Video Surveillance, Public Spaces and Privacy

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Considering how the commonality of video surveillance in US society continues to grow, it is natural to be concerned about the impact it has on the right to privacy.  The legality of the widespread use of cameras by law enforcement has also come under increasing scrutiny in recent years. This paper will examine some of the legal issues related to the use of video surveillance by law enforcement.  It will also examine why this surveillance is expanding. Finally, it will review how legal is the use of such surveillance.

As most video surveillance cameras are placed in public spaces (such as in the workplace), the first issue relates to the right to privacy in such spaces.  There is much legal precedent showing that privacy in a public space is not a guarantee.  Indeed, in Katz v. United States, 389 U.S. 347 (1967), the court interpreted privacy to relate only to spaces where an individual has a reasonable expectation of it (Ray 1443). This right may, but not necessarily, hold in one’s own home, in a latrine in public facility, or in a department store dressing room.  Any behavior which is exposed in a public space is not protected by the right to privacy. The only exception might be if attempts were made as to concealment of the behavior.

An example of such a clarification is from the automobile exception cases.  In United States v. Ross, 456 U.S. 798 (1982), a criminal defendant attempted to have evidence seized from a vehicle he owned, thrown out.  The argument was that the search was in violation of his right to privacy. However, the court decided that, unlike a private home, automobiles have a lower expectation of privacy since they are in full view of any passerby.

The notion of privacy is very old one and dates back to English common law to the case of Semayne (1603). In this case it was decided private citizens were protected from the illegal entry of their homes by officials representing the King.  In its original conception, both in England and early US, privacy was conceived to protect private citizens from unlawful searches and seizures.  This conception relates to the aphorism “a man’s home is his castle” and it was formulated to protect private citizens’ property from illegal search and seizure by official law enforcement.  As such many legal scholars do not read an explicit right to privacy in the US Constitution (Heffernan 9-12).   This notion of privacy originated in the fourth amendment reference to a citizen being secure in their “houses, papers, effects.”  But with the evolution of US society and the tremendous expansion in video surveillance technology, this idea of what is private has been developed.  It is now considered that privacy, rather than being limited to protection from illegal searches and seizures by law enforcement officials, as in the 18th century, revolves around any context dependent activity associated with the individual in society.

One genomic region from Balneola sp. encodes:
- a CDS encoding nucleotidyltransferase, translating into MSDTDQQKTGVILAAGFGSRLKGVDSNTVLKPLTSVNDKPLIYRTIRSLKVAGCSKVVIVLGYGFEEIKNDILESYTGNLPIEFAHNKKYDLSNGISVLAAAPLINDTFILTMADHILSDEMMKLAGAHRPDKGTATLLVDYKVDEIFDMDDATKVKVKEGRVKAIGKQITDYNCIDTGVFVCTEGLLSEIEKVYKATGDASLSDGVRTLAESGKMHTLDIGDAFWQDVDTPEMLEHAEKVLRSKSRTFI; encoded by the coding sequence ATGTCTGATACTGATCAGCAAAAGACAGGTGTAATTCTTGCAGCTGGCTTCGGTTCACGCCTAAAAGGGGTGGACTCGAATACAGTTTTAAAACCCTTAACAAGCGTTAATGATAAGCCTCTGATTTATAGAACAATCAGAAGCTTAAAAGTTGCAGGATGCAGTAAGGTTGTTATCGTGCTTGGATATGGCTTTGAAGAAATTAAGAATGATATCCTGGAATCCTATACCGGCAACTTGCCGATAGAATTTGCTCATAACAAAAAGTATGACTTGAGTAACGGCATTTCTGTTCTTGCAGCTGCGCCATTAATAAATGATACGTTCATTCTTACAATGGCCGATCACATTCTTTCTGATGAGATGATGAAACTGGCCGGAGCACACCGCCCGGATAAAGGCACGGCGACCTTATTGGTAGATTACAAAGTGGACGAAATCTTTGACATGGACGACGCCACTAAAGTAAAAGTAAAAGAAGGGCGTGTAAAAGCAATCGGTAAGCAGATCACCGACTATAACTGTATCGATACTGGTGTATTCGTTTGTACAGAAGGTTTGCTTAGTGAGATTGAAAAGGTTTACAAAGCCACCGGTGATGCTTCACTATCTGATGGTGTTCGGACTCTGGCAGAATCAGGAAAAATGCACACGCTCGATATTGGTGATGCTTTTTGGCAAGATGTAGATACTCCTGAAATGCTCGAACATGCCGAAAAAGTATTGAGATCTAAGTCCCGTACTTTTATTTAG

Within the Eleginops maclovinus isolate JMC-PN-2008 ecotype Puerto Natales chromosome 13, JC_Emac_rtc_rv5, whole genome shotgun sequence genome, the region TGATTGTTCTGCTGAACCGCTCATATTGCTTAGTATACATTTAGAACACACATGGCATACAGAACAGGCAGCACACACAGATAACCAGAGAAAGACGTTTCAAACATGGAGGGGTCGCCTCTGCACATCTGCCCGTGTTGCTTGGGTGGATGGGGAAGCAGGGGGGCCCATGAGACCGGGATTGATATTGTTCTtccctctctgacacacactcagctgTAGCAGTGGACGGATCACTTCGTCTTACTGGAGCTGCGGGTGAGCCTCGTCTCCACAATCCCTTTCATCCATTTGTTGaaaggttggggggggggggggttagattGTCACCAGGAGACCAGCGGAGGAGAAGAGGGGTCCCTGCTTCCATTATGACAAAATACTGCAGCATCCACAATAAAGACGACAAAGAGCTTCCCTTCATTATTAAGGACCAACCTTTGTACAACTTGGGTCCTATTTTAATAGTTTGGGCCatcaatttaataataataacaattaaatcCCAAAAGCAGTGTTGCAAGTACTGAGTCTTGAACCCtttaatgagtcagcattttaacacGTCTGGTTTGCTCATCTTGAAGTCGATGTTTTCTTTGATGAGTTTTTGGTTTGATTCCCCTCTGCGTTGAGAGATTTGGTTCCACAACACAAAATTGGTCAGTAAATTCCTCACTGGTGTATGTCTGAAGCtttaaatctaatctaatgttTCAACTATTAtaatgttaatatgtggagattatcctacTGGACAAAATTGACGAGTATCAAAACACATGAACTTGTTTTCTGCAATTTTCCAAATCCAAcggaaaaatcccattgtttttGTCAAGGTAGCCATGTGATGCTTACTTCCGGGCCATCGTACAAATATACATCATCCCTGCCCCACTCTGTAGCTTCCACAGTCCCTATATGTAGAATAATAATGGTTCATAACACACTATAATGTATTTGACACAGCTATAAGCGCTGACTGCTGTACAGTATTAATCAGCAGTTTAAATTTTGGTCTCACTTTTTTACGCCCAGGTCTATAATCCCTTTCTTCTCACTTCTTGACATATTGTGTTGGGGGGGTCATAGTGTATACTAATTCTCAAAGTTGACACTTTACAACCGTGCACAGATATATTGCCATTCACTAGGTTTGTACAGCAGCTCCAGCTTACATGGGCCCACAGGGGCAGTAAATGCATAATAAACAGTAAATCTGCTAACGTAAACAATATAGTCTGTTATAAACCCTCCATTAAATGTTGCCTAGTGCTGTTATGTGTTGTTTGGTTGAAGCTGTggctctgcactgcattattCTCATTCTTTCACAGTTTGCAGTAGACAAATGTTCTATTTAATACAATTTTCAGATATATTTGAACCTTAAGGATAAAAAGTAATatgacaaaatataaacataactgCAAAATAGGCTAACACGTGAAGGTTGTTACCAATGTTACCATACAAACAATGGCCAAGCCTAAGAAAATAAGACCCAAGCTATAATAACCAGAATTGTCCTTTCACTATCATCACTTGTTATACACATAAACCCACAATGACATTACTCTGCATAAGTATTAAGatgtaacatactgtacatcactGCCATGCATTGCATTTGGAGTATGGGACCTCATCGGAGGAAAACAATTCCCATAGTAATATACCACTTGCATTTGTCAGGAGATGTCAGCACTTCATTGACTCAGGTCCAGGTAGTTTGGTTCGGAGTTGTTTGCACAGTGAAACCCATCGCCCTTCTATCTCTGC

A related issue concerns how much courts desire to limit the ability of law enforcement to carry out proper investigations and apprehend criminals.  Courts do walk a fine line in privacy matters.  There is the problem of restricting law enforcement’s surveillance prerogative and possibly allowing criminals to escape detection and arrest.  Or allowing law enforcement too much freedom and dangerously restricting the rights of individual citizens.  The consensus, in cases of this type, has been to support law enforcement’s request for more tools with which to carry out successful investigations and apprehensions with restrictions such as probable cause and warrants. 

An example, is the great expansion of the surveillance state in the wake of the 9/11 terrorist attacks on New York City and Washington, D.C. In the name of counter-terrorism, the infrastructure of the surveillance and security state has expanded tremendously in the U.S. It’s notable that many Americans are willing to give up some freedoms in exchange for greater security and safety.  Accompanying this expansion has been some easing on the government’s limitation to use electronic surveillance to monitor citizens (Liptak, “Criminal law changed”).